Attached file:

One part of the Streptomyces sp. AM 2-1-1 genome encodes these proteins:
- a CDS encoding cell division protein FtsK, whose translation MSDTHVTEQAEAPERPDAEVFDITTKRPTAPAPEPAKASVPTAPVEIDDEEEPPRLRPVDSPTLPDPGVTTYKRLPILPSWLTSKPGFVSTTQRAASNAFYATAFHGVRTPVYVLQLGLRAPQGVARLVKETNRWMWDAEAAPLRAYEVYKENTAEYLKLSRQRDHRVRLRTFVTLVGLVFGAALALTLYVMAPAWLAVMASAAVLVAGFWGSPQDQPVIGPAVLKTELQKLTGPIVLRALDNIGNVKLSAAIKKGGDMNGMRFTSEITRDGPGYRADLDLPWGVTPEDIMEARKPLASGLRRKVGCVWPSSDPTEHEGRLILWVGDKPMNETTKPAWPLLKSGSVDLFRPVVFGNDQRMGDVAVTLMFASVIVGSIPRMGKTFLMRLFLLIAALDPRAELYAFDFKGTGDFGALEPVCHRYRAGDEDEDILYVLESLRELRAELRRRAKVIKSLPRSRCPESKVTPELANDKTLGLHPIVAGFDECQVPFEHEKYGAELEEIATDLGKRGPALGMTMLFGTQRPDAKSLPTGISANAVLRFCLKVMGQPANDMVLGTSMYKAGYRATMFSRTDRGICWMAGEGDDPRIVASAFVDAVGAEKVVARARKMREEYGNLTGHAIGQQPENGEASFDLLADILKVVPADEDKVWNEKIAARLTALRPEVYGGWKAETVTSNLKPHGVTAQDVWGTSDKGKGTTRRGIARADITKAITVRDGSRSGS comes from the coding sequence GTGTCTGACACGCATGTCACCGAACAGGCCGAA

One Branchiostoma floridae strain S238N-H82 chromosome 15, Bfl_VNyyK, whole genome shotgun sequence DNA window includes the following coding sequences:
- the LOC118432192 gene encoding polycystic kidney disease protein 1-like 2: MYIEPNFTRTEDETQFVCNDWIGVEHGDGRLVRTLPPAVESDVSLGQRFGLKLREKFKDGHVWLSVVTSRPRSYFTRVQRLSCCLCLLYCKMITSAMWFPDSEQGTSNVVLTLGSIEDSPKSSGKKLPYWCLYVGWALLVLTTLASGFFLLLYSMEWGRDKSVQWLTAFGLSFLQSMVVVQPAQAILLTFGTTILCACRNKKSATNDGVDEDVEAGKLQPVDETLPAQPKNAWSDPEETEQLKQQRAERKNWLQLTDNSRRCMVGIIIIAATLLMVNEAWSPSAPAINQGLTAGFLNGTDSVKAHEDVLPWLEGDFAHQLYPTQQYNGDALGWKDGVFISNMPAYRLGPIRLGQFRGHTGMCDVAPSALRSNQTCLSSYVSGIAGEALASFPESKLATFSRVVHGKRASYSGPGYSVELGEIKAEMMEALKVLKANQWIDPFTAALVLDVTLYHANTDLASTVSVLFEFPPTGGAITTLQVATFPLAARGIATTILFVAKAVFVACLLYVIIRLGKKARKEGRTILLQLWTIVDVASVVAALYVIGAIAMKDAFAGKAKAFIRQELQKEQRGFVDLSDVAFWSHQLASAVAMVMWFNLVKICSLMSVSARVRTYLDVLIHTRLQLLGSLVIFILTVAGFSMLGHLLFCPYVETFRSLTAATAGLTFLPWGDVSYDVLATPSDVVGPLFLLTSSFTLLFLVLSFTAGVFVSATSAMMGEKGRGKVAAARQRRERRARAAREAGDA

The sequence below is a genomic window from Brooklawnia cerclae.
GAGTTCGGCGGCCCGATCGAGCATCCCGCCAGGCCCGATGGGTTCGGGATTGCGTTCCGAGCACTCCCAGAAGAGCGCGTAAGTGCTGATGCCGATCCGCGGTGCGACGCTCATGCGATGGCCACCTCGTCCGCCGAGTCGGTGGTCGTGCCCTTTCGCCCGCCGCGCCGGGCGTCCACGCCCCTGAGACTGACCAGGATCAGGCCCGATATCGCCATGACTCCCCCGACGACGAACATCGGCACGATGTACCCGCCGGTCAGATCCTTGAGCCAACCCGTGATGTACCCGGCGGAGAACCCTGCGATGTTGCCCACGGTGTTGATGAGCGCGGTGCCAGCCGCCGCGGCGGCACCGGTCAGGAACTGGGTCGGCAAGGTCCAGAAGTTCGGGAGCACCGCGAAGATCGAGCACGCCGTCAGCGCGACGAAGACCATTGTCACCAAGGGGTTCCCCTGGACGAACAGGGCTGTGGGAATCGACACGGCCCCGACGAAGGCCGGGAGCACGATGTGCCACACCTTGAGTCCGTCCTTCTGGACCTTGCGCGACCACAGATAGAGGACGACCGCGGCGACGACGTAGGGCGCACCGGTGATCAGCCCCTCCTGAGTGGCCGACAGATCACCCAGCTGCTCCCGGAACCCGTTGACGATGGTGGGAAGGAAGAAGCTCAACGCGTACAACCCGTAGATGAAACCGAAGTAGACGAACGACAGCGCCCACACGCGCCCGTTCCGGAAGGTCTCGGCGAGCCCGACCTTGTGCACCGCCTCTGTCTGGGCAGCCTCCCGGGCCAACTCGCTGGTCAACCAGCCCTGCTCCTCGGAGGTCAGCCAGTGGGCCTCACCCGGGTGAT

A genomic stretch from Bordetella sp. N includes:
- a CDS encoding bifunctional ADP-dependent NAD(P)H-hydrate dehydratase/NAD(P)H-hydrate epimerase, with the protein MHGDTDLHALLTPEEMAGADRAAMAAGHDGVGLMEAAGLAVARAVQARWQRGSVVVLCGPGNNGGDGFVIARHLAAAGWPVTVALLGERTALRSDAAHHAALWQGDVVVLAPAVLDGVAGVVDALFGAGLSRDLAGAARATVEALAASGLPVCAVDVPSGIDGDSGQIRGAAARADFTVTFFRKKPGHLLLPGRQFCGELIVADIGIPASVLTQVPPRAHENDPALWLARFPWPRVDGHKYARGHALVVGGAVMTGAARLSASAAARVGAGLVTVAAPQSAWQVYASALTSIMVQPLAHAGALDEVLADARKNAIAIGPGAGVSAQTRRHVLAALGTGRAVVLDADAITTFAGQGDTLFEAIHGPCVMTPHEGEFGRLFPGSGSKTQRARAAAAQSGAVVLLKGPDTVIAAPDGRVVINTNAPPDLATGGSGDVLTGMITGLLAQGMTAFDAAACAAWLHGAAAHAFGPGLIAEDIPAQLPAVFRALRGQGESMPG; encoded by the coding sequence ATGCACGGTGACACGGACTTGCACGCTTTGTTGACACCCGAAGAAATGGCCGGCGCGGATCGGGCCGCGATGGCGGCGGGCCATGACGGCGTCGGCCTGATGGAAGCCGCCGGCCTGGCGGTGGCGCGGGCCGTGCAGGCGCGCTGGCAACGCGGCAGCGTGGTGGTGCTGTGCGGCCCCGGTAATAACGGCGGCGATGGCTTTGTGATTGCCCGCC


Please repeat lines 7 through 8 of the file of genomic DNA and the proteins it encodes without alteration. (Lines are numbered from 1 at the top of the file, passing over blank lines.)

A genomic stretch from Bordetella sp. N includes:
- a CDS encoding bifunctional ADP-dependent NAD(P)H-hydrate dehydratase/NAD(P)H-hydrate epimerase, with the protein MHGDTDLHALLTPEEMAGADRAAMAAGHDGVGLMEAAGLAVARAVQARWQRGSVVVLCGPGNNGGDGFVIARHLAAAGWPVTVALLGERTALRSDAAHHAALWQGDVVVLAPAVLDGVAGVVDALFGAGLSRDLAGAARATVEALAASGLPVCAVDVPSGIDGDSGQIRGAAARADFTVTFFRKKPGHLLLPGRQFCGELIVADIGIPASVLTQVPPRAHENDPALWLARFPWPRVDGHKYARGHALVVGGAVMTGAARLSASAAARVGAGLVTVAAPQSAWQVYASALTSIMVQPLAHAGALDEVLADARKNAIAIGPGAGVSAQTRRHVLAALGTGRAVVLDADAITTFAGQGDTLFEAIHGPCVMTPHEGEFGRLFPGSGSKTQRARAAAAQSGAVVLLKGPDTVIAAPDGRVVINTNAPPDLATGGSGDVLTGMITGLLAQGMTAFDAAACAAWLHGAAAHAFGPGLIAEDIPAQLPAVFRALRGQGESMPG; encoded by the coding sequence ATGCACGGTGACACGGACTTGCACGCTTTGTTGACACCCGAAGAAATGGCCGGCGCGGATCGGGCCGCGATGGCGGCGGGCCATGACGGCGTCGGCCTGATGGAAGCCGCCGGCCTGGCGGTGGCGCGGGCCGTGCAGGCGCGCTGGCAACGCGGCAGCGTGGTGGTGCTGTGCGGCCCCGGTAATAACGGCGGCGATGGCTTTGTGATTGCCCGCC